Turretin and other high and late orthodox writers argued that the authenticity and infallibility of Scripture must be identified in and of the apographa, not in and of lost autographa.

Dr. Richard Muller

2018-10-05T02:34:22+00:00

Dr. Richard Muller

Turretin and other high and late orthodox writers argued that the authenticity and infallibility of Scripture must be identified in and of the apographa, not in and of lost autographa.
Reason confirms the unity of the Godhead are therefore three persons in one divine essence and this is clearly established by the passage in 1 John v 7 which is brought forward and quoted Cyprian although not read in many copies A greater number of reasons can be alleged why passage should be said to have been struck out heretics than to have been inserted by the orthodox It was more to the advantage of heretics to this passage than to that of the orthodox to add it because if it were genuine the heresy of the would be entirely overthrown if spurious the orthodox creed was in no danger being clearly established from other passages of scripture The connection also of the text confirms our opinion unless this verse be admitted there seems no why John should say There are three that witness in earth not having before said any of three witnesses in heaven Nor can it be that these words in earth were also added afterwards for the contrary appears from verse 9 mention is made both of the divine and the testimony If we receive the witness of men witness of God is greater.

Benedict Pictet, Christian Theology, pg. 103

2018-10-05T02:39:33+00:00

Benedict Pictet, Christian Theology, pg. 103

Reason confirms the unity of the Godhead are therefore three persons in one divine essence and this is clearly established by the passage in 1 John v 7 which is brought forward and quoted Cyprian although not read in many copies A greater number of reasons can be alleged why passage should be said to have been struck out heretics than to have been inserted by the orthodox It was more to the advantage of heretics to this passage than to that of the orthodox to add it because if it were genuine the heresy of the would be entirely overthrown if spurious the orthodox creed was in no danger being clearly established from other passages of scripture The connection also of the text confirms our opinion unless this verse be admitted there seems no why John should say There are three that witness in earth not having before said any of three witnesses in heaven Nor can it be that these words in earth were also added afterwards for the contrary appears from verse 9 mention is made both of the divine and the testimony If we receive the witness of men witness of God is greater.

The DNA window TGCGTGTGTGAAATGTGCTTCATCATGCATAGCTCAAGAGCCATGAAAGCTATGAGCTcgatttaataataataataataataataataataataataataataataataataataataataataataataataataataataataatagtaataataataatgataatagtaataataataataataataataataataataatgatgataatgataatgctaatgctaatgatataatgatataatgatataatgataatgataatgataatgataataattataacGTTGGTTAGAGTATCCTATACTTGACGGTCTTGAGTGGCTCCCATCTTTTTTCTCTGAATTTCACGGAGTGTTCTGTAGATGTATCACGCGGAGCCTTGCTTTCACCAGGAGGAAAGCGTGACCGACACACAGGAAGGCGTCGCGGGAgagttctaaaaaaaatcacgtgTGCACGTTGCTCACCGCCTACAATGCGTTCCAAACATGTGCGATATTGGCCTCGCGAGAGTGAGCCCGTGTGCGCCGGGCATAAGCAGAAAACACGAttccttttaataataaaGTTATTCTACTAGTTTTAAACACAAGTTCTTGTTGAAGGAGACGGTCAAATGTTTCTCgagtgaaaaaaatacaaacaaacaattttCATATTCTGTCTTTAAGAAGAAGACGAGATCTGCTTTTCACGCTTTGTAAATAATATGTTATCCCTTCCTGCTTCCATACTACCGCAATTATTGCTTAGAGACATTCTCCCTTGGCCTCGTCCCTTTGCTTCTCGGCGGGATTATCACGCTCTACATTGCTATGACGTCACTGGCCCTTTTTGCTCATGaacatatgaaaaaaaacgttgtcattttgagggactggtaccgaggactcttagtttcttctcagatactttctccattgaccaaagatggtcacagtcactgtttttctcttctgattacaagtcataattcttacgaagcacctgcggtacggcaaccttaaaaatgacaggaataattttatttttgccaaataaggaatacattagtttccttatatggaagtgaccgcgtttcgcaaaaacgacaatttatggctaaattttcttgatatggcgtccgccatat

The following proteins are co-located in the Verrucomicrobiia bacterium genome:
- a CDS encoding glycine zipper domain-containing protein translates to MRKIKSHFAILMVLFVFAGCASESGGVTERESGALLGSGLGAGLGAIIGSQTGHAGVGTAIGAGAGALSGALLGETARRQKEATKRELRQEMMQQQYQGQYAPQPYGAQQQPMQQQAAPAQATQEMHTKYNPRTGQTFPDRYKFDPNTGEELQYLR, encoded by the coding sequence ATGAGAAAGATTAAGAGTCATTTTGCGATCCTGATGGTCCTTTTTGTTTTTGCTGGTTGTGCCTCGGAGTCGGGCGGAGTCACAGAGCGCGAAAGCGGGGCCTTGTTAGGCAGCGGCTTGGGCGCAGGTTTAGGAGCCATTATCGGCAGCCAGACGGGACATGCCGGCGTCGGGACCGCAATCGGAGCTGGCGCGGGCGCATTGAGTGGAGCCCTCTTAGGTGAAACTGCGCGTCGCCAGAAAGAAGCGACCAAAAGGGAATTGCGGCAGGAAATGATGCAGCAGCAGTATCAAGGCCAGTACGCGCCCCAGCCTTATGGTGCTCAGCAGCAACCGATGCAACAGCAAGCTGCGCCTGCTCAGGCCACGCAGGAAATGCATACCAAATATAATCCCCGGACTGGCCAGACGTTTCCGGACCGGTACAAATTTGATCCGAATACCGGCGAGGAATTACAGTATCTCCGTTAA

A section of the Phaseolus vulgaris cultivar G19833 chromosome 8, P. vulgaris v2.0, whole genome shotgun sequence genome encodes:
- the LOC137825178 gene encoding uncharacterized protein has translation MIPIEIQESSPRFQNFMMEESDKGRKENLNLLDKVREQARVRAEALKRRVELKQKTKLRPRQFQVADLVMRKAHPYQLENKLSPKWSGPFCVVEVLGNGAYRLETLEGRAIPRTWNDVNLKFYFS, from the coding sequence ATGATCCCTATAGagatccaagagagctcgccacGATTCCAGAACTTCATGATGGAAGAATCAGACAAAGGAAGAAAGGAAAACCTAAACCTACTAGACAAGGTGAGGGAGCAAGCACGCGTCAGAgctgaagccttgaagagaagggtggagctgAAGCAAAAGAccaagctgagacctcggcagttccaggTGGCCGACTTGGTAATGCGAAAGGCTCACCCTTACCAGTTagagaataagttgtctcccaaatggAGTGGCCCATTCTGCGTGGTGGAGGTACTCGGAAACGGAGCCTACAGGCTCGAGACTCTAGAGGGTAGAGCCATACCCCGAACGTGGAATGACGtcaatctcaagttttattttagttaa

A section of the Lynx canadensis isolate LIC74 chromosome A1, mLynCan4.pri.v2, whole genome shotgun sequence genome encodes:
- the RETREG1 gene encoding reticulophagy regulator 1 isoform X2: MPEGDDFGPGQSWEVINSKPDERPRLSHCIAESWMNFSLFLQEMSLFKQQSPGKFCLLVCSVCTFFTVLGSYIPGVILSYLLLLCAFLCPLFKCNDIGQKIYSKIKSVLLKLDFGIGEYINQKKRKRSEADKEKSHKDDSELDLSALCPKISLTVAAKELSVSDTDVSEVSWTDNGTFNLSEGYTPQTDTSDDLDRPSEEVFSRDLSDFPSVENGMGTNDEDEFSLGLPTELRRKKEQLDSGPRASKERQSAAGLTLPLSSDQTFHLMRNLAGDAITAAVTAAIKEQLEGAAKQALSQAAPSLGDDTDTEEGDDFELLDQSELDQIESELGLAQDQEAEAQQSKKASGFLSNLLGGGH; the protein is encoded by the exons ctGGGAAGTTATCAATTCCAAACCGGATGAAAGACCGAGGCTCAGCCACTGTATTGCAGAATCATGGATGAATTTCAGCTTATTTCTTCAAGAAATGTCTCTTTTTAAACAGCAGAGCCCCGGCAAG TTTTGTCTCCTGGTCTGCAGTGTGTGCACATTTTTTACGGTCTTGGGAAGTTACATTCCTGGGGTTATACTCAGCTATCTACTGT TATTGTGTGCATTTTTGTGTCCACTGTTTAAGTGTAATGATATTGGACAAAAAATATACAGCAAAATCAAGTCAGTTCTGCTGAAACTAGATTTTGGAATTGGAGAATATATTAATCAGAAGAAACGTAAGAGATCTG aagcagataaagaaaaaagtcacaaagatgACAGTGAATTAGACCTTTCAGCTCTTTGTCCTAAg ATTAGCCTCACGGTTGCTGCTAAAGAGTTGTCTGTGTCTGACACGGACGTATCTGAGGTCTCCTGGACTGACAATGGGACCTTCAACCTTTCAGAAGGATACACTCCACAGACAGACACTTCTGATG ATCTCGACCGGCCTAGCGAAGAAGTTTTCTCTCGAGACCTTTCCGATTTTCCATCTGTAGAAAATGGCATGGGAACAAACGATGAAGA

I answer, both to disciples and to teachers, God is made known to be the author of it by the revelation of the same Spirit. Moses and the prophets did not utter at random what we have received from their hand, but, speaking at the suggestion of God, they boldly and fearlessly testified, what was actually true, that it was the mouth of the Lord that spake. The same Spirit, therefore, who made Moses and the prophets certain of their calling, now also testifies to our hearts, that he has employed them as his servants to instruct us. Accordingly, we need not wonder if there are many who doubt as to the Author of the Scripture; for, although the majesty of God is displayed in it, yet none but those who have been enlightened by the Holy Spirit have eyes to perceive what ought, indeed, to have been visible to all, and yet is visible to the elect alone. This is the first clause, that we owe to the Scripture the same reverence which we owe to God; because it has proceeded from him alone, and has nothing belonging to man mixed with it.